Other connections of note include RS232C and LAN ports for integrating the projector into wider home control systems, a 12V trigger port you could use for, say, automatically firing up a motorised screen, and a little circular jack for slotting in the external 3D transmitter.
For yes, the X500 continues to care about 3D even if apparently most punters do not, with JVC in the UK also managing to throw in a couple of free pairs of active shutter 3D glasses.
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Interestingly there’s no component video port, even though this was once an essential part of the ‘HD Ready’ spec. Dropping the components does, of course, make absolute sense given how few people will be using this old analogue HD delivery system these days.
The X500’s specification is based on that of last year’s X55 model – though there are some significant changes. Of these the most eye-catching and even potentially controversial is the addition of intelligent lens aperture technology that ups the X500’s claimed contrast ratio to a humungous 600,000:1 (compared with the X55’s 50,000:1). The native contrast ratio of the X500 if you decide not to use the dynamic iris is 60,000:1, in case you were wondering.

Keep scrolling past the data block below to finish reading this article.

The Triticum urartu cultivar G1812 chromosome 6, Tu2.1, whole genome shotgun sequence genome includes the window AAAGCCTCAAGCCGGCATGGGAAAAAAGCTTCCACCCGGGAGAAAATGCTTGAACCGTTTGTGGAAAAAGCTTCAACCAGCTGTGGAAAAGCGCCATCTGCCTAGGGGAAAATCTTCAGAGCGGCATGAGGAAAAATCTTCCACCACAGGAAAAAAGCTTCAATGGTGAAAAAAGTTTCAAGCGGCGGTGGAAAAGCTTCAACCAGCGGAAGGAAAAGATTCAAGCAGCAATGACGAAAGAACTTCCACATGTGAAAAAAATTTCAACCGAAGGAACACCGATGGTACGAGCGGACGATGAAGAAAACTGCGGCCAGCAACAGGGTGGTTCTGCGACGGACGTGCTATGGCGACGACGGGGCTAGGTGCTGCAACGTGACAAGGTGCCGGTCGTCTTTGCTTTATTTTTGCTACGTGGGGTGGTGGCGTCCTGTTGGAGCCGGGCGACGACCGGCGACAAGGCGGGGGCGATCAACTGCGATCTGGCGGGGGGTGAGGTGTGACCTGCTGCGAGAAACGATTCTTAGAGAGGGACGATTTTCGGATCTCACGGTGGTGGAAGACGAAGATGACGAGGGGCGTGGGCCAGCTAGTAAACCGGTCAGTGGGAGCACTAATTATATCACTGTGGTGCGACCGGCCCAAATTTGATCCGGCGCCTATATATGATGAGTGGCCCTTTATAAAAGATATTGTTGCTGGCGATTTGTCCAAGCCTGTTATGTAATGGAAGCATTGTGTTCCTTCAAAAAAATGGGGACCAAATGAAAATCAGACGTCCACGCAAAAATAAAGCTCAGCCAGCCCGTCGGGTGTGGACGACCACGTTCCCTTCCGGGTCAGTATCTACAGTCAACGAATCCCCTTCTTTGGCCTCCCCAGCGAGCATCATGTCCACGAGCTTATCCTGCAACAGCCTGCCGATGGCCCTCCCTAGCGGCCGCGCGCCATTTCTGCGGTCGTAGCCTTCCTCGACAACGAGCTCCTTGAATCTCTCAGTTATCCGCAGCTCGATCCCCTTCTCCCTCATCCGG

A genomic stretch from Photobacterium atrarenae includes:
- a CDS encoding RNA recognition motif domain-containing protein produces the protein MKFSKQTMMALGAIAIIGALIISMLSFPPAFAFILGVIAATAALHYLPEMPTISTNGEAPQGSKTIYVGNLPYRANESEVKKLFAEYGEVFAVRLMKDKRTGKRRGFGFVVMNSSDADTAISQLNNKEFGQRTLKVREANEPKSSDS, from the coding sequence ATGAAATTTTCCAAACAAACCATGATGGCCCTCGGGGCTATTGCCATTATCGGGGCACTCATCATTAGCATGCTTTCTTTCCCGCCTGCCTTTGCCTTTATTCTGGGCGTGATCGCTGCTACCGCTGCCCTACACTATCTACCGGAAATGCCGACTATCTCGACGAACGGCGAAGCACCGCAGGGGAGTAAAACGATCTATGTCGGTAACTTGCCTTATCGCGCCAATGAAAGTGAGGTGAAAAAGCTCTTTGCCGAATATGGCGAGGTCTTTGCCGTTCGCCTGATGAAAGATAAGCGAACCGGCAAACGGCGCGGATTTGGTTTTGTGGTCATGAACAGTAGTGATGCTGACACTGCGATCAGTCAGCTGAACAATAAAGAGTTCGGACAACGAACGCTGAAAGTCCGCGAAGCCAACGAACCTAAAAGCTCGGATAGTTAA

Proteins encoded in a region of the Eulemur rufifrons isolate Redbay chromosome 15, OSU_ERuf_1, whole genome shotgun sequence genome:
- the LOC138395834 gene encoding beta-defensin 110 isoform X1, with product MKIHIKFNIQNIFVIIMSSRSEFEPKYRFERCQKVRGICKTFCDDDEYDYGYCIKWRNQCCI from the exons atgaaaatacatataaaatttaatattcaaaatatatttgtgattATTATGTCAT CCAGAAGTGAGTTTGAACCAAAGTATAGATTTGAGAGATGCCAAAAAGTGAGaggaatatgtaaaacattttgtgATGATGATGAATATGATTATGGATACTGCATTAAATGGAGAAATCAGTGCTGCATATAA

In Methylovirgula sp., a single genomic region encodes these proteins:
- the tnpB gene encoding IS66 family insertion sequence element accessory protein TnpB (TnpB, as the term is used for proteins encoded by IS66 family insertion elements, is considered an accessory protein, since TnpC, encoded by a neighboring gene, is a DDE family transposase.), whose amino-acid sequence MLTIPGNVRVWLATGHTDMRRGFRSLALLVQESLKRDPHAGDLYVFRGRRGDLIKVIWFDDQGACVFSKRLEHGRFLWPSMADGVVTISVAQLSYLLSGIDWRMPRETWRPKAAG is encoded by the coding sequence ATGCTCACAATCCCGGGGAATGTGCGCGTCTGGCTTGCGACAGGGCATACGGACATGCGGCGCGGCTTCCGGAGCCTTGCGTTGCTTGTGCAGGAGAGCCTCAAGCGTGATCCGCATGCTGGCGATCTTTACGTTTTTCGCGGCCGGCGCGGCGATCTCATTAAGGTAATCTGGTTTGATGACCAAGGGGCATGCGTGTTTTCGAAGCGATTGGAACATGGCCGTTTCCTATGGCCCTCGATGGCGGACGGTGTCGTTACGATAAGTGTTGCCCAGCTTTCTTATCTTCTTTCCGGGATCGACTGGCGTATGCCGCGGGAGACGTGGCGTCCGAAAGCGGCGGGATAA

Why is anything that delivers such a healthy-looking specification boost potentially controversial? Because using an adjusting iris to adjust the image’s brightness opens the door to JVC losing the outstanding light stability that has been such a trademark of its previous D-ILA projectors, which have traded very successfully on their native rather than dynamic contrast ratios.